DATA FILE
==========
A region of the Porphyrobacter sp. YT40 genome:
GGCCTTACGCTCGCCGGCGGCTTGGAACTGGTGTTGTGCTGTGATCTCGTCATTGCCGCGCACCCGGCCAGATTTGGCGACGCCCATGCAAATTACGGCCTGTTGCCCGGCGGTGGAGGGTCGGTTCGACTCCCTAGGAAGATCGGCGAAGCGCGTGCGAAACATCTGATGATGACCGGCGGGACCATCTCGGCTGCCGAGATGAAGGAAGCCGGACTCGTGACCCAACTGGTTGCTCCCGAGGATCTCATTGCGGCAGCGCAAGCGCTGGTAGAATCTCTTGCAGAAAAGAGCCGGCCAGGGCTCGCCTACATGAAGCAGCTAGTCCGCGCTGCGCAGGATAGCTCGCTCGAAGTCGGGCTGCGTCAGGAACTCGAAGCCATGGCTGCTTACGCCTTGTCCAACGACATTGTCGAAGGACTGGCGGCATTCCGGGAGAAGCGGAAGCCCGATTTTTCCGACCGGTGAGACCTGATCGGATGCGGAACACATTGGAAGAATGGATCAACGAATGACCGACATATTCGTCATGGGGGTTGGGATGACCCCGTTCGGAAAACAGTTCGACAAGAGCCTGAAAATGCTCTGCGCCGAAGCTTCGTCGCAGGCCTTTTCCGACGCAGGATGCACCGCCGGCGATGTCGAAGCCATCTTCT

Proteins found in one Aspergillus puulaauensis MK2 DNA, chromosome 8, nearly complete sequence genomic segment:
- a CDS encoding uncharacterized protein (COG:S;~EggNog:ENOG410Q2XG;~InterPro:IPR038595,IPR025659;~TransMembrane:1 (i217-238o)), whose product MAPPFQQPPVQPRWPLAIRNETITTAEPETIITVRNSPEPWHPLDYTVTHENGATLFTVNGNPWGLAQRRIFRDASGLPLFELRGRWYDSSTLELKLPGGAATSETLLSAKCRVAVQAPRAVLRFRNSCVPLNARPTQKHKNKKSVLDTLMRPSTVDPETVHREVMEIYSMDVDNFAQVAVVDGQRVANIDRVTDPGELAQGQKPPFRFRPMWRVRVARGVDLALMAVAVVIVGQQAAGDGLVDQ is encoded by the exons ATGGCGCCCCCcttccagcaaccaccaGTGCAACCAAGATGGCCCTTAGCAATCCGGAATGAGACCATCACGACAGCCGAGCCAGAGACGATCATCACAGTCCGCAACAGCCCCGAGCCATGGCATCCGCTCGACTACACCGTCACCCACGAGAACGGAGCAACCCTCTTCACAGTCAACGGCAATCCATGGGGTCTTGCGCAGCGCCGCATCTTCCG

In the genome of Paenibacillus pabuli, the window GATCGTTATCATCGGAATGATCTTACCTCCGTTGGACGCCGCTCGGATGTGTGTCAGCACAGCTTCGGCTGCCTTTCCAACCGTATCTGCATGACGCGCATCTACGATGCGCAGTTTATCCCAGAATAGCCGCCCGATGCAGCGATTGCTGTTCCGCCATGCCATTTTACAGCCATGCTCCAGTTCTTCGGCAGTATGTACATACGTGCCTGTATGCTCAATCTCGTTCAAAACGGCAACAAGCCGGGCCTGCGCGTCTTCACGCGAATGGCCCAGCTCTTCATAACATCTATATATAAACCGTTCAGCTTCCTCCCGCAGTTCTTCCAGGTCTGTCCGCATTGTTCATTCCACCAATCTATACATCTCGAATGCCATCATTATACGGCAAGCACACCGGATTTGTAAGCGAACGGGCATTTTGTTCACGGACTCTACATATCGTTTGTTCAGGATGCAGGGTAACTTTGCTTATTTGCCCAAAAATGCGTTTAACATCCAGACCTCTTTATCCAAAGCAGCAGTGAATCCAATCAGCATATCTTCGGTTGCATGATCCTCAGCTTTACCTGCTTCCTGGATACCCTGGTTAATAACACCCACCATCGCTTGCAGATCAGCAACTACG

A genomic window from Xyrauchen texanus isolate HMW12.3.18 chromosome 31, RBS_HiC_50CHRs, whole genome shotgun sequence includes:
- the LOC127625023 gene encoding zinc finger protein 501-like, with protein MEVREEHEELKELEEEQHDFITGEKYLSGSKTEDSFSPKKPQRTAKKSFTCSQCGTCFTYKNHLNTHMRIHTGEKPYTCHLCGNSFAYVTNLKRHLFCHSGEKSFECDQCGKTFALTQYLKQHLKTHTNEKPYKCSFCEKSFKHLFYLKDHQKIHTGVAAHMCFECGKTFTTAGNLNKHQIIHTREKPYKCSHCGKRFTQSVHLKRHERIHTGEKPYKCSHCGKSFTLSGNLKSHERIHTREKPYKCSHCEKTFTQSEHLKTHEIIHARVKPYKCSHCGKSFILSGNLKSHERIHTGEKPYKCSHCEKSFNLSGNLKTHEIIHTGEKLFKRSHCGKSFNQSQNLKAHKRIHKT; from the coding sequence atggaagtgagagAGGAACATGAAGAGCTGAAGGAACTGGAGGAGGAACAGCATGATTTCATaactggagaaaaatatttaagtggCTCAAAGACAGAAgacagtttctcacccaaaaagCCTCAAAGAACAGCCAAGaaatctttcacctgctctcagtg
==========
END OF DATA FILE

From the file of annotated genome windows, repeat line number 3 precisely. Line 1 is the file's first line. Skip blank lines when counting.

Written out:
Proteins found in one Aspergillus puulaauensis MK2 DNA, chromosome 8, nearly complete sequence genomic segment: